Hari Kunzru

A raft of modern classics from around the globe.



Hari Kunzru's stunning debut, The Impressionist, followed a chameleon-like hero around the world. His wild new novel, Gods Without Men, makes a single desert locale its stage, as native peoples, UFO believers, and one struggling 21st-century family converge across different eras on a mysterious monument. This week, he points us to three transporting works of fiction.


Books by Hari Kunzru



Soul Mountain

By Gao Xingjian


"This book by a Chinese Nobel Prize winner is part novel, part travelogue, and partly a collection of folkloric tales. Loosely inspired by the author's false diagnosis of lung cancer, it tells the story of an unnamed narrator who wanders in search of the magical 'soul mountain' of Lingshan. It oscillates between first and second person, creating a hallucinatory sense of a subject on a spiritual quest."



Memed, My Hawk

By Yashar Kemal


"This is the bloody and lyrical story of the noble Turkish village boy Memed, who is cruelly abused by a local landowner and becomes a notorious bandit. It's an evocation of the wild landscape of Anatolia and an an old-fashioned adventure story. Until the advent of Orhan Pamuk, this novel was probably the most internationally-acclaimed work of Turkish fiction."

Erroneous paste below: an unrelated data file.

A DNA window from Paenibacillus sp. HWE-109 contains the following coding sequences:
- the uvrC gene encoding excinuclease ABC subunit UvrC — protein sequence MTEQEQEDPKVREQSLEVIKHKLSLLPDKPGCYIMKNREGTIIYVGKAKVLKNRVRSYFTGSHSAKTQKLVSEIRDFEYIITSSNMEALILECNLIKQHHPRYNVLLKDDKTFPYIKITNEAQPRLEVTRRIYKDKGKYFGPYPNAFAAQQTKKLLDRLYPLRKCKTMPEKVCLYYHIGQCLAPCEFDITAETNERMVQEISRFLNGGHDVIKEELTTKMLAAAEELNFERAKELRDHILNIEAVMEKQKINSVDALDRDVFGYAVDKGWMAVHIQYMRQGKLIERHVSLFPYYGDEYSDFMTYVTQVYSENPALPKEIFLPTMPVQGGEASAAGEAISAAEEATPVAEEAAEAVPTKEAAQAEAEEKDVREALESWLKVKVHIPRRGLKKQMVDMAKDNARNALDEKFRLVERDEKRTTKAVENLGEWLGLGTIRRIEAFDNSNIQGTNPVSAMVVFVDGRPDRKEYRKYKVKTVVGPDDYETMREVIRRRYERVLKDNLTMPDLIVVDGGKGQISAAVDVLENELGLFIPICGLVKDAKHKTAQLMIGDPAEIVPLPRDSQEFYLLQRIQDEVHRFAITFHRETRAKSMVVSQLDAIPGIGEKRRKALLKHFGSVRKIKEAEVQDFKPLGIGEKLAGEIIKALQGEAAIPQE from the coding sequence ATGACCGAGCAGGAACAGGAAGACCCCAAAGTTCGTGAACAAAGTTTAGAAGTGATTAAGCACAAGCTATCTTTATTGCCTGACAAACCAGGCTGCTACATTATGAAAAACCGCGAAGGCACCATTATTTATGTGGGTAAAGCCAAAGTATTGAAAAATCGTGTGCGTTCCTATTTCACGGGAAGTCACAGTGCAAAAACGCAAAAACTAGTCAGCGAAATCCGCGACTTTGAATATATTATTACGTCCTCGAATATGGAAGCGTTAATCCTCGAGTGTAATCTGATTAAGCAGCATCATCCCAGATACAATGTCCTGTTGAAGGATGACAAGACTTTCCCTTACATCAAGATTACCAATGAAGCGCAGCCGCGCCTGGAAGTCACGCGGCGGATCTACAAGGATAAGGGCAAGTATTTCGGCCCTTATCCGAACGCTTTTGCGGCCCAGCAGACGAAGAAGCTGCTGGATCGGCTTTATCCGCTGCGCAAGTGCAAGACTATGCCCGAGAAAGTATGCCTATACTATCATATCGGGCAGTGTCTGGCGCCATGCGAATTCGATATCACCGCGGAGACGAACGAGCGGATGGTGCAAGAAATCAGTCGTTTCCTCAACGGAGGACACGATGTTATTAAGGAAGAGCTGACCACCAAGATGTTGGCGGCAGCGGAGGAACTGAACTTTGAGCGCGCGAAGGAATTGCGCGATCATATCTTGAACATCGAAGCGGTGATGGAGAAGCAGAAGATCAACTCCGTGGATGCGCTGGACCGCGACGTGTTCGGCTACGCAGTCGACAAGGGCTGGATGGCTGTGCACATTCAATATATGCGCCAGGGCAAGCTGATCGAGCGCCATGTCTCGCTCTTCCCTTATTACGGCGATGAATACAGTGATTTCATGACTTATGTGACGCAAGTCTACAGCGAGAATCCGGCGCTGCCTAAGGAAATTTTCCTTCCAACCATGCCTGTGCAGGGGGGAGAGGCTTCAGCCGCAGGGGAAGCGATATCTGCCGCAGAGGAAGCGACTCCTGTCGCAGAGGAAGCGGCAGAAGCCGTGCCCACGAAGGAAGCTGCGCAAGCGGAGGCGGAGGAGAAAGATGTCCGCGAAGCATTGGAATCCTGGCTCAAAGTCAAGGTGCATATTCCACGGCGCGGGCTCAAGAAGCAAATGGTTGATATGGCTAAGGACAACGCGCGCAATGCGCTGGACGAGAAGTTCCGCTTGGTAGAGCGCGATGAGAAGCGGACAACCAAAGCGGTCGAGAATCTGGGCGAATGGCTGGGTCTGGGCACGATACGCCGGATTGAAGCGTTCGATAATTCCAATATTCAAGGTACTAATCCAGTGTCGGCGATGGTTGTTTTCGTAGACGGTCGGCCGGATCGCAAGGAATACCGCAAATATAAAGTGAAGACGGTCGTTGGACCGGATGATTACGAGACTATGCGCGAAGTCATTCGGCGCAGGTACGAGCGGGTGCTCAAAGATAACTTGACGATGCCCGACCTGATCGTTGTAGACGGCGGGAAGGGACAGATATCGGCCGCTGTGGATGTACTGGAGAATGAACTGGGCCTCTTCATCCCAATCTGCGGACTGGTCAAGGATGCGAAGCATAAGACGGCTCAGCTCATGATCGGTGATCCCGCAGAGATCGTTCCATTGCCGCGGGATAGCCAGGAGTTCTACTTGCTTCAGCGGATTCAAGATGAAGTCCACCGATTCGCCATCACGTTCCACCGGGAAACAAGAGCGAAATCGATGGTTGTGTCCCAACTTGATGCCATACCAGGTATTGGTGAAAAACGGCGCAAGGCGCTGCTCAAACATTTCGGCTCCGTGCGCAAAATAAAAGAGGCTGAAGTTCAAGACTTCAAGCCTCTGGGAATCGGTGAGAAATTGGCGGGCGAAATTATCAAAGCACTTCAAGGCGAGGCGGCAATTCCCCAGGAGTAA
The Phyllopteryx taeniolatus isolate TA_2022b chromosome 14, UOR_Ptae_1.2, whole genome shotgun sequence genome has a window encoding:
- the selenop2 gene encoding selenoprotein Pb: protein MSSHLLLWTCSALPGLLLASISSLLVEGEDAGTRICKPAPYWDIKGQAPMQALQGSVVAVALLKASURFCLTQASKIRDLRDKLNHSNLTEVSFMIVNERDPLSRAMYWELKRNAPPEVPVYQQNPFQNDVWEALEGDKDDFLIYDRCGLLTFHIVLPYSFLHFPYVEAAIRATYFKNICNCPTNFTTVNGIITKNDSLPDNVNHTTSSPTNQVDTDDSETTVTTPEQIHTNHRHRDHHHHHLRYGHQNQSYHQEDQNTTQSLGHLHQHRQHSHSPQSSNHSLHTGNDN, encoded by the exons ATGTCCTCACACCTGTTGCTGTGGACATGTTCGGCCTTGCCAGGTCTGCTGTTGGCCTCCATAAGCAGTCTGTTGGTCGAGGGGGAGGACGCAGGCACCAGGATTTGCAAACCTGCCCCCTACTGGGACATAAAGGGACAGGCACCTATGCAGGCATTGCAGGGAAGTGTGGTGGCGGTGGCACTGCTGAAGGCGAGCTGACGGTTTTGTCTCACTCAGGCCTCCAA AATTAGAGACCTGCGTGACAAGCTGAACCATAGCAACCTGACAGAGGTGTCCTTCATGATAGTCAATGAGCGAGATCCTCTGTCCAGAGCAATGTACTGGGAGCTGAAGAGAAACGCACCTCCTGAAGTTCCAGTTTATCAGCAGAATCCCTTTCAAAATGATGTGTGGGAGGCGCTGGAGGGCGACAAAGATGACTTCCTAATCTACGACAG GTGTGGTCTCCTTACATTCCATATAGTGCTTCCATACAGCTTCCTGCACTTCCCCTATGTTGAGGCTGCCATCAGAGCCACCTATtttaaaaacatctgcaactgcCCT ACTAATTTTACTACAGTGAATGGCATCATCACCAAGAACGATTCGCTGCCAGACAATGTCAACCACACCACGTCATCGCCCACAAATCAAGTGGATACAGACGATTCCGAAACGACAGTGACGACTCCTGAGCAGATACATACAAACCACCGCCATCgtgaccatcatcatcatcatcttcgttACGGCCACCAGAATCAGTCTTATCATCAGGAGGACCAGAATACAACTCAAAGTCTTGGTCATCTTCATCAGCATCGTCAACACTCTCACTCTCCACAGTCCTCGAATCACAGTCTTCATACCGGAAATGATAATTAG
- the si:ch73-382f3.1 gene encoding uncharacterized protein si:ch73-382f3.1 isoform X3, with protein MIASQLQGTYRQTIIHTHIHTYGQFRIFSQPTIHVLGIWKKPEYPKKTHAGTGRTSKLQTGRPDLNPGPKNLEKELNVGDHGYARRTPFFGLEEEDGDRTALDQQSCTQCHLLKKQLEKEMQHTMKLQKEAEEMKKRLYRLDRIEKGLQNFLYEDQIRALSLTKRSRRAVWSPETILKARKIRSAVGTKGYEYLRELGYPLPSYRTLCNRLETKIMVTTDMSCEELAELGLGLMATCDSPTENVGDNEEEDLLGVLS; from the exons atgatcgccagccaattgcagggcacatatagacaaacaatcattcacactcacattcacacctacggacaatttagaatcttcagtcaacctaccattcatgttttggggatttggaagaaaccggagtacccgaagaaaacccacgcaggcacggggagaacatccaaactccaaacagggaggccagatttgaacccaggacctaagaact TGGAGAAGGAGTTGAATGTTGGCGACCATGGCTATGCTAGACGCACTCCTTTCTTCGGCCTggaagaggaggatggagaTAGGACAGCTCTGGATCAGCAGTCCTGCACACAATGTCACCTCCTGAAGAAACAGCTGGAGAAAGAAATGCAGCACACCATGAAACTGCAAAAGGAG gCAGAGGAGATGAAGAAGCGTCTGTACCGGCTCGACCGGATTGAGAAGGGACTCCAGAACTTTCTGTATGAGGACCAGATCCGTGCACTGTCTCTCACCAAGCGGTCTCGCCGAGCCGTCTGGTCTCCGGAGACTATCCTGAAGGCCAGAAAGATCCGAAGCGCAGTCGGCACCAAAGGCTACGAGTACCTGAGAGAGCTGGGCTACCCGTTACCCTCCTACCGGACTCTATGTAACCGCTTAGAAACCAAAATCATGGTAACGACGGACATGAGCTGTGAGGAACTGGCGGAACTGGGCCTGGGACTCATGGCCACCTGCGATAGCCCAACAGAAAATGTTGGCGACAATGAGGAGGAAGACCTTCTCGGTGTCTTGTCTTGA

The Sword of Honour Trilogy

By Evelyn Waugh


"Readers love the early Waugh novels for their absurdist humour and acid social observation, but Waugh's greatest work is undoubtedly this bitter elegy for the faded glories of the Anglo-Catholic aristocracy. The picaresque story of Guy Crouchback's misadventures in the Second World War is simultaneously funny and tragic, as its hero's illusions about his class and country are punctured, one by one."

April 18: "[W]ould it be too bold to imagine that all warm-blooded animals have arisen from one living filament…?"

Donna Tartt's The Goldfinch is the winner of the 2014 Pulitzer Prize for Fiction. James Parker calls this Dickensian coming-of-age novel "an enveloping…

Books, CDs, DVDs to know about now
Poems That Make Grown Men Cry

And women too.  Luminaries from Colin Firth to Nick Cave and Jonathan Franzen chose the poems that bring them to tears, and the result is a stunning collection of poignant verse from writers like Auden, Whitman, Bishop, Larkin, Neruda and many others.  Warning: choking-up hazard.

The King of Pain

Trapped beneath his entertainment system, reality TV mastermind Rick Salter reflects on his life and tries to piece together the events of the previous evening. Seth Kaufman’s romp is an outrageous meditation on pain and entertainment in a deranged world in which the two are often interchangeable.

The Good Inn

Frank Black, frontman for the Pixies, has written a transgressive historical fiction with shades of Thomas Pynchon (focused as it is on the history of explosives and cinematic pornography), all set in a hallucinatory Edwardian Europe.